2        Millard lives with her son, Patrick Rohde.  On January 25, 2011, in the driveway of his residence (1941 Ohio Street, Oshkosh, Wisconsin)  Rohde sold heroin to an undercover officer with the Lake Winnebago Area Metropolitan Enforcement Drug Group (“police”) and a confidential informant.  On July 6, 2011, police removed one plastic garbage bag from the terrace at Rohde’s house and conducted a refuse exam.  They found mail addressed to Rohde at the residence and a small, circle-shaped screen with burnt residue on it.  Based on training and experience, the examining officer was aware that screens of this type are used to smoke marijuana.  The screen tested positive for THC/marijuana. 

3        Based on these two events, police requested a warrant to search the residence, which the court granted on July 7, 2011.  On July 12, the police conducted the search.  Inside the northwest bedroom, in a jewelry box on top of the dresser, police discovered an unlabeled pill bottle that contained one tablet.  Investigators later identified the tablet as Doxepin HCL 50mg, a prescription medication.  No valid prescription for the pill was present.  Police also found a marijuana pipe in the same jewelry box.  In that room, police discovered a document addressed to Diane M. Millard, at the residence, which led officers to identify the room as Millard’s bedroom.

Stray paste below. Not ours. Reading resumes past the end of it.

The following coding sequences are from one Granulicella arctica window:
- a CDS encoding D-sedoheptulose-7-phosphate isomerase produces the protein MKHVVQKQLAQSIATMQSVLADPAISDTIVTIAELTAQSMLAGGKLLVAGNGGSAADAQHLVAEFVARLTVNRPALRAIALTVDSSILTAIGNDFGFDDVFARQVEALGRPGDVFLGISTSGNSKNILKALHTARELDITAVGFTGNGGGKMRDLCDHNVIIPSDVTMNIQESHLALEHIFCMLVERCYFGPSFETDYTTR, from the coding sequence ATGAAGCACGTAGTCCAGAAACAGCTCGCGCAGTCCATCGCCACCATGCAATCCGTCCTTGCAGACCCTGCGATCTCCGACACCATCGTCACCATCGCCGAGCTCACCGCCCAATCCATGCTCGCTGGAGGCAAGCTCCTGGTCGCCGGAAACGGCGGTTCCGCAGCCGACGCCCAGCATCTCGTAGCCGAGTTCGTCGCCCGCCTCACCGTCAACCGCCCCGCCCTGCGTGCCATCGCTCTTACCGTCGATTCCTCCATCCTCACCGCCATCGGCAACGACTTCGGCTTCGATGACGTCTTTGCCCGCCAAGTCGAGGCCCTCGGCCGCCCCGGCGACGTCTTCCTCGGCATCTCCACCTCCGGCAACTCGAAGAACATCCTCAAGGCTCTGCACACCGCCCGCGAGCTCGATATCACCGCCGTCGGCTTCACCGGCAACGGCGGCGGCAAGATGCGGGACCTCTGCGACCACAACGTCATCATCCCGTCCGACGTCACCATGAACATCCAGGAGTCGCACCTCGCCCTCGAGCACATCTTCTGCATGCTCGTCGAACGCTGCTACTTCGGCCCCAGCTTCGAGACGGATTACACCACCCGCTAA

4        Millard was charged with possession of drug paraphernalia and possession of an illegally obtained prescription.  Millard initially pled not guilty and moved to suppress the evidence found during the July 12 search.  Her motion was denied, and she then pled no contest to the drug paraphernalia charge.  The prescription drug charge was dismissed but read in.  Millard appeals her conviction.